That Doxey-Marshall recognized, consciously or otherwise, that she had found something new that could last is suggested by one of her next images: a self-portrait in which she stands out of sight on the bank of a ditch, only to be reflected back up from the surface of the water it contains. From then on, from canvas to canvas, she has explored, and made advances in, the effective rendering of water as seen through gaps in foliage, foliage seen through water, reflections of the sky above on water that hides or reveals what lies beneath, foliage mirrored in the water’s still surface, and so forth. That alone would be enough to keep a painter busy, comparing for example the effect of applied layers of white paint versus leaving exposed unpainted white canvas. But another inflection contributed something else.
Ever since they met while she was studying art with his father in London, Downy and Todd have been inseparable, traveling extensively among the world’s sights and Utah’s scenic places. The sequence of her paintings inevitably came to reflect the succession of their travels. When standing before any of her water paintings, one or the other of them is almost certain to name the place in Utah where she gathered the elements that eventually gave rise to it. That’s different, of course, from saying “the place it shows.” In fact, these 16 images and all the other contemporary ones are, in essence, fictions — even more fictional than a deliberate copy of a specific view, though even that can never be more than an approximation, either. Once she gathers enough images, ideas, and memories of a specific place to get started, though, Doxey-Marshall surrenders what she knows to her imagination, and lets the parts of the painting call each other into being.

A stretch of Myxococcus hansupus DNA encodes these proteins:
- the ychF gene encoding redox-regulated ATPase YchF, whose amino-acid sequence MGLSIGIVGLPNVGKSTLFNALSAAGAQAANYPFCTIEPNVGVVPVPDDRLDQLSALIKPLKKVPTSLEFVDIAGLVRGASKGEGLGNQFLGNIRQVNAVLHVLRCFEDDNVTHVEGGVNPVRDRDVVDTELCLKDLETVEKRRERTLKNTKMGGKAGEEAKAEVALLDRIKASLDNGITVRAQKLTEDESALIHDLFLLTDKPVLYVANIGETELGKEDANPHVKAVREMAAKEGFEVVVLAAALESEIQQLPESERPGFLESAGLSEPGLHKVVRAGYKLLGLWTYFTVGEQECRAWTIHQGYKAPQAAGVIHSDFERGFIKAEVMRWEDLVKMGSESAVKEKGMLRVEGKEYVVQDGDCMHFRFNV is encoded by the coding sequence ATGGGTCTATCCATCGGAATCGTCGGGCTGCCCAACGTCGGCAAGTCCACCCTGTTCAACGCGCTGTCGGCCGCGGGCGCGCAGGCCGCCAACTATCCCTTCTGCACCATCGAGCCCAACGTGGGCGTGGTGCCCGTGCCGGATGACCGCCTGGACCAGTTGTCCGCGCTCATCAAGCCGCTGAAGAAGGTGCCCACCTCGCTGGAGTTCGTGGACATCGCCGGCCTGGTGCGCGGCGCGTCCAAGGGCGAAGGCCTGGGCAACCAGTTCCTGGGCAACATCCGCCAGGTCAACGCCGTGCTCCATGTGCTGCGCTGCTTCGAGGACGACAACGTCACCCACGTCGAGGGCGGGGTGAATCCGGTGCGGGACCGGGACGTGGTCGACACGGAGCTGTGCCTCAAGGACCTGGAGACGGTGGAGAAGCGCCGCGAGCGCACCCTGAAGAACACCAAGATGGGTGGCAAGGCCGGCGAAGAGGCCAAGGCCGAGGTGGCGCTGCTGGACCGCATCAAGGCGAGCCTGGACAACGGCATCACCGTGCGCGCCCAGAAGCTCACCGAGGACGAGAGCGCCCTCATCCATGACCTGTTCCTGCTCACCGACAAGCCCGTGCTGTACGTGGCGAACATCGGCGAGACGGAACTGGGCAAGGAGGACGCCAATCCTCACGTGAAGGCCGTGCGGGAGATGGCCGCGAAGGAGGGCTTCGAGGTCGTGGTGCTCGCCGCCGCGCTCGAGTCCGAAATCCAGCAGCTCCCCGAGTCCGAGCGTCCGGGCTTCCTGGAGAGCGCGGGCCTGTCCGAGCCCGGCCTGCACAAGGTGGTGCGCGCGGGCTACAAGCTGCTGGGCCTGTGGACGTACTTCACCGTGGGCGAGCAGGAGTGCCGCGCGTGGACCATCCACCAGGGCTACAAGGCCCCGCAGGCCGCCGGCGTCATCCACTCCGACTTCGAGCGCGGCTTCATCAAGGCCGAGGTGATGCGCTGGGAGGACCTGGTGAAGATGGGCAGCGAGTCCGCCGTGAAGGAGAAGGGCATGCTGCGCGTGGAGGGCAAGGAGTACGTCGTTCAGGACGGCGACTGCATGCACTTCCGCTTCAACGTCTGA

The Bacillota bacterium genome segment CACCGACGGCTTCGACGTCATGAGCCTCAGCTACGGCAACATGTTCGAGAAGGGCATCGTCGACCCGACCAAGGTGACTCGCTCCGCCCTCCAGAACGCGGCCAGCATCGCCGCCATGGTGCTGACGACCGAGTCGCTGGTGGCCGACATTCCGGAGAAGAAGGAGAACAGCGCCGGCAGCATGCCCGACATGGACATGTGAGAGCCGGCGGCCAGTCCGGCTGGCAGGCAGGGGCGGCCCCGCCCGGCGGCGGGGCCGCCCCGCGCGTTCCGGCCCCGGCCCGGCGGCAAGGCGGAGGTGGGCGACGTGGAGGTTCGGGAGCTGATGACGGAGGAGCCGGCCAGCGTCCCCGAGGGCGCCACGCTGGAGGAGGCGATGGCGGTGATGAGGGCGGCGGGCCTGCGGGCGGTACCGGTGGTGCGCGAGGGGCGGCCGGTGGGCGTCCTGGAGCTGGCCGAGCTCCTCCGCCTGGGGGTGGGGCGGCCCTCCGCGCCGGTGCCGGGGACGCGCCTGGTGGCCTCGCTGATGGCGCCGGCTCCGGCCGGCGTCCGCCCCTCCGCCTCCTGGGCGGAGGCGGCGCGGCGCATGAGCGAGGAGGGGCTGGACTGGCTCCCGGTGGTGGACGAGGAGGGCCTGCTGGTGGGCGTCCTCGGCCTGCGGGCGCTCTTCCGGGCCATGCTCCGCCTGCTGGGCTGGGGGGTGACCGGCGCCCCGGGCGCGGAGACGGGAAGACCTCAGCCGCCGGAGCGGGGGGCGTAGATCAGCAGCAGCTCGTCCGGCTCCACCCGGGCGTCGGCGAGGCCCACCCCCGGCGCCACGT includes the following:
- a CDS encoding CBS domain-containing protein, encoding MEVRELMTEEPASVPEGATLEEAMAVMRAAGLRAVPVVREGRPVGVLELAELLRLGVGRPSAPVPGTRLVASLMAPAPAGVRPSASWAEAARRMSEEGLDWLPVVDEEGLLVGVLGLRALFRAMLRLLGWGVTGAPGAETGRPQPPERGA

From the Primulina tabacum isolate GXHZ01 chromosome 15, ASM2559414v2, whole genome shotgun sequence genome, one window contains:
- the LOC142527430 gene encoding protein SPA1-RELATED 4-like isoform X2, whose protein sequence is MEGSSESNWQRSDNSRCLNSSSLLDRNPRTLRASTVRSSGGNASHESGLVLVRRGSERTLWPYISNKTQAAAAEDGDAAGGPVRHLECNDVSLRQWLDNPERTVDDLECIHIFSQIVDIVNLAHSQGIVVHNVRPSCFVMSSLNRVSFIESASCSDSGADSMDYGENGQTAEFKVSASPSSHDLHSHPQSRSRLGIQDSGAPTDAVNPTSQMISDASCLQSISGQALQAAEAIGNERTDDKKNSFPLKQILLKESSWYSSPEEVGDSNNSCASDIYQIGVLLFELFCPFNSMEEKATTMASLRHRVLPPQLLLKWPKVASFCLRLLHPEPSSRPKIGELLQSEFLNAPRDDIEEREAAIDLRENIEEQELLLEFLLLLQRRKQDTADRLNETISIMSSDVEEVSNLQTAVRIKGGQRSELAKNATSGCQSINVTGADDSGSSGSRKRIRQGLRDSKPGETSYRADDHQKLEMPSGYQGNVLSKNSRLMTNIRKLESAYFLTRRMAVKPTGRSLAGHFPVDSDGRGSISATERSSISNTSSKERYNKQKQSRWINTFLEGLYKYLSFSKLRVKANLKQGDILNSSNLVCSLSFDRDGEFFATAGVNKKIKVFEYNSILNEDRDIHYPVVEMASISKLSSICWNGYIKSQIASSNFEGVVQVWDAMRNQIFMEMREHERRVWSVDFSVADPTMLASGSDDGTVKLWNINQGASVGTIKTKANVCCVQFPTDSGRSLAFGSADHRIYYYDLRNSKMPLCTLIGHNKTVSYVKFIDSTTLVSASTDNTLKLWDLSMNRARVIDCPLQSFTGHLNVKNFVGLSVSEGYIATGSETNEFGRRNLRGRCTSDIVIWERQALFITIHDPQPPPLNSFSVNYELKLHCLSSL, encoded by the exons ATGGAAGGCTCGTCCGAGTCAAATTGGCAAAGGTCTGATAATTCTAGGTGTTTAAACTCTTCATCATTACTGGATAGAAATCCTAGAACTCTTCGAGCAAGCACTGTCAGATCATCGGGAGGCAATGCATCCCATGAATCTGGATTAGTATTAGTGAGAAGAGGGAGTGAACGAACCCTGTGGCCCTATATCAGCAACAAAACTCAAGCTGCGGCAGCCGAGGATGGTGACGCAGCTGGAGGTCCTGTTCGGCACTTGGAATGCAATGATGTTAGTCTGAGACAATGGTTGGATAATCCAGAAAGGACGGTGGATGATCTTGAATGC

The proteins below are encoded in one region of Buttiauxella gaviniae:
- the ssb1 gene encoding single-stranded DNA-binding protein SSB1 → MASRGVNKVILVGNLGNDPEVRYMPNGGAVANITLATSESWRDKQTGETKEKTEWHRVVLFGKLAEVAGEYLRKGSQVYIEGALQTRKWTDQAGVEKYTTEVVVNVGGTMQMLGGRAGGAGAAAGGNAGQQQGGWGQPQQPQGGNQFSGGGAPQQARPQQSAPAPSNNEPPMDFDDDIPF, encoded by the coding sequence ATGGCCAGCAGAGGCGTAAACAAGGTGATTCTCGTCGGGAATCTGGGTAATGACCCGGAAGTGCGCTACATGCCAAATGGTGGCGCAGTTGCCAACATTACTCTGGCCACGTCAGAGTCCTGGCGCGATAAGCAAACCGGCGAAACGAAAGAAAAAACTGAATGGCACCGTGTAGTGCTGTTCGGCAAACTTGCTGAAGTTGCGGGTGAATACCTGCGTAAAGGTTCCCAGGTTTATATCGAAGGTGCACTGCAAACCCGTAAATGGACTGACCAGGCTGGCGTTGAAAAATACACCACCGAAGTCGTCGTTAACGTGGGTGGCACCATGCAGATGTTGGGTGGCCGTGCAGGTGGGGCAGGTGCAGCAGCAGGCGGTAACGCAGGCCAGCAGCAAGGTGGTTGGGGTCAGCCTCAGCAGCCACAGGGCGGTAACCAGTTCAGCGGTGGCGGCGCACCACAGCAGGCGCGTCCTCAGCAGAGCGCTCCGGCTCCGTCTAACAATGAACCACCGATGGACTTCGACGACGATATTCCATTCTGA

Painters have a more intimate relationship with their work than some other professions can boast. Pointing to a brilliant pink spot in the center of “Cotton Candy Swirl,” one of what must be thousands of square feet she’s painted in the last five years, Doxey-Marshall says, “Once I found out how to make that color, there was no turning back.” Of a passage in another painting, she adds, “That sort of thing reprograms your brain.” Nor does she mean only the artist’s. Another thing she shares with creative types that, like her, are both prolific and successful is her work ethic. Students are told to work every day in order to maintain their progress, and that’s vital advice for that stage, when waiting for inspiration is deadly. But Downy Doxey-Marshall works in response to certain stimuli that she knows well and has control over. Between the projects that provide her a reason to paint, she may stay completely away from the studio. Then, after a spell of gathering not only sources, but such mundane materials as stretched canvases, and imbued with the Todd’s constant presence, she becomes the dynamic, irresistible artist who signs her canvases Downy.
Perhaps it will happen that some of those who work in the capitol, or whose business regularly brings them here, will wander into this show and come away with a refreshed awareness of the ubiquity and indispensable role of water, from gullies and springs to creeks, rivers, and finally lakes, in the lives of all living things here in Utah. If something isn’t done soon, there will be no need for artists of any sort. But if enough of us take heed, the key role of Utah waters in the entire western hemisphere may still continue.
Wild Utah: Near the Water’s Edge, Utah State Capitol Fourth Floor Gallery, Salt Lake City, through Sep. 29.